This section is from "Scientific American Supplement Volumes 275, 286, 288, 299, 303, 312, 315, 324, 344 and 358". Also available from Amazon: Scientific American Reference Book.
The subjects of the other form occupy a lower level. They affect singularity for the purpose of attracting attention to themselves, and thus obtaining the notoriety which they crave with every breath they inhale. They dress differently from other people, wearing enormous shirt-collars, or peculiar hats, or oddly cut coats of unusual colors, or indulging in some other similar whimsicality of an unimportant character, in the expectation that they will thereby attract the attention or excite the comments of those they meet.
Or they build houses upon an idea perhaps correct enough in itself, as, for instance, the securing of proper ventilation; but in carrying it out they show such defective judgment that the complete integrity of the intellect may, perhaps, be a matter of question. Thus, one gentleman of my acquaintance, believing that fireplaces were the best ventilators, put four of these openings into every room in his house. This, however, was one of the smallest of his eccentricities. He wore a ventilated hat, his clothing was pierced with holes, as were even his shoes; and no one could be in his company five minutes without having his attention directed to these provisions for securing health.
In addition to these advanced notions on the subject of ventilation, he had others equally singular in regard to the arrangement of the furniture in his dwelling and the care that was to be taken of it. Thus, there was one room called the "apostles' room." It contained a table that represented Christ, and twelve chairs, which were placed around it, and typified the twelve apostles; one chair, that stood for Judas Iscariot, was covered with black crape. The floor of this room was very highly polished, and no one was allowed to enter it without slipping his shod feet into cloth slippers that were placed at the door ready for use. He had a library, tolerably large but of little value, and every book in it which contained Judas's name was bound in black, and black lines were drawn around the name wherever it occurred. Such eccentricity as this is not far removed from insanity, and is liable at any time, from some cause a little out of the common way, to pass over the line.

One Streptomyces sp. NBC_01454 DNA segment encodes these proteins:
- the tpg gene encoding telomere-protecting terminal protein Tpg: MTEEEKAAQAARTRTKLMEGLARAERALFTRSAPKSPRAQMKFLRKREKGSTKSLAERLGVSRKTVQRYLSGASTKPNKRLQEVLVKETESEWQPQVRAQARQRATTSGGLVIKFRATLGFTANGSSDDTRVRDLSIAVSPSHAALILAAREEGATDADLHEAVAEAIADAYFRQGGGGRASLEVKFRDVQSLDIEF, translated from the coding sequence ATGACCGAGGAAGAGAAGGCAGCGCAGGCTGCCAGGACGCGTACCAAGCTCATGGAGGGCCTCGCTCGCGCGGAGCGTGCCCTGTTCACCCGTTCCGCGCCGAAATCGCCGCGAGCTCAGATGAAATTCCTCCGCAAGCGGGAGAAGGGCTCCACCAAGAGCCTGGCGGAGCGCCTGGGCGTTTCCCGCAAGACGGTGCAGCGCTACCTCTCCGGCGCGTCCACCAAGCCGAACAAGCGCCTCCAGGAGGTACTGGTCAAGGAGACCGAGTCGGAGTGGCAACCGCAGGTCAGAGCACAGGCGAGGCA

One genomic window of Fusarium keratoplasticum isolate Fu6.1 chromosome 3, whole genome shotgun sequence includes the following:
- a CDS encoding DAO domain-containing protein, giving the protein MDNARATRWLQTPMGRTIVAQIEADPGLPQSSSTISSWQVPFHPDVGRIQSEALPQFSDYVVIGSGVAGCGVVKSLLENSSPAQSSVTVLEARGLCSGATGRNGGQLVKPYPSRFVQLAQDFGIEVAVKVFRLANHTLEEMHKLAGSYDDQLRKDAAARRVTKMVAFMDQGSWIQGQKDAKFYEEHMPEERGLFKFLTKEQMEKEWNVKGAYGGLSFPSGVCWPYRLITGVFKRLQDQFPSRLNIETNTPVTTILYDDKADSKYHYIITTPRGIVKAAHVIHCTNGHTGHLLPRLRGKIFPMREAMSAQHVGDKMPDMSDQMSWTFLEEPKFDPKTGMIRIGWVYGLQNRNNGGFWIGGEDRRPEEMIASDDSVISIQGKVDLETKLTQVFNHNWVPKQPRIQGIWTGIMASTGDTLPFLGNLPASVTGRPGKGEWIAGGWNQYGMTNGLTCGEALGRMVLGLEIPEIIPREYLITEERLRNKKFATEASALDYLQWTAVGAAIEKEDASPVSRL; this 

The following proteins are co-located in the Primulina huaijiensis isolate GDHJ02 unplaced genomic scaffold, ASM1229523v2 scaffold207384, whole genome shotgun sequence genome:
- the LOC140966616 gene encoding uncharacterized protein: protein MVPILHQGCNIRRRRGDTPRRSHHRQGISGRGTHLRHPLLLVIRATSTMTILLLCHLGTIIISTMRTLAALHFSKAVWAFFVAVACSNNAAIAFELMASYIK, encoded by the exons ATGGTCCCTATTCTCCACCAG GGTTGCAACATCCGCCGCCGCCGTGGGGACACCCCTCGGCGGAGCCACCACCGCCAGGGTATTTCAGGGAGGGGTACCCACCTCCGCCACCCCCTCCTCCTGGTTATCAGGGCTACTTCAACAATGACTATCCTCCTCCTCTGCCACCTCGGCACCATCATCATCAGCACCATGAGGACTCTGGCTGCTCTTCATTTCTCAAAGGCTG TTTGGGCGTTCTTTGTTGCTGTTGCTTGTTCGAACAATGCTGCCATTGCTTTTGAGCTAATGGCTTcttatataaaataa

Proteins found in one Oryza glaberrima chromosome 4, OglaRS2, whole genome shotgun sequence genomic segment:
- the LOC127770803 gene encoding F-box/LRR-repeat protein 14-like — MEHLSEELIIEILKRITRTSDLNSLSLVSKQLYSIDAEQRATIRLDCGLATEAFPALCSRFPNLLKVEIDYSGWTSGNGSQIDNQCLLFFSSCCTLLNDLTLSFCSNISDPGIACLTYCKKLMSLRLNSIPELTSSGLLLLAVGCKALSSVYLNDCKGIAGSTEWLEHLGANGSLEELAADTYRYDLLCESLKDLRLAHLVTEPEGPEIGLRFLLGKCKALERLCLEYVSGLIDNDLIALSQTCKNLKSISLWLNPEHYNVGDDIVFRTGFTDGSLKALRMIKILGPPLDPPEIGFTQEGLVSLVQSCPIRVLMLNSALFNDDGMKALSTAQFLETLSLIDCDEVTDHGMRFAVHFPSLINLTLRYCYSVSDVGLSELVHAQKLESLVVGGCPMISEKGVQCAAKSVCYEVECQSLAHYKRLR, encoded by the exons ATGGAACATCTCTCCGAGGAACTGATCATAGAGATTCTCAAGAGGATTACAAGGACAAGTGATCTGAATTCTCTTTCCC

Thus, a lady had since her childhood shown a singularity of conduct as regarded her table furniture, which she would have of no other material than copper. She carried this fancy to such an extent that even the knives and forks were of copper. People laughed at her, and tried to reason her out of her whim, but in vain. She was in her element as soon as attention was directed to her fancy and arguments against it were addressed to her. She liked nothing better than to be afforded a full opportunity to discuss with any one the manifold advantages which copper possessed as a material to be used in the manufacture of every article of table ware. In no other respect was there any evidence of mental aberration. She was intelligent, by no means excitable, and in the enjoyment of excellent health. She had, moreover, a decided talent for music, and had written several passably good stories for a young ladies' magazine. An uncle had, however, died insane.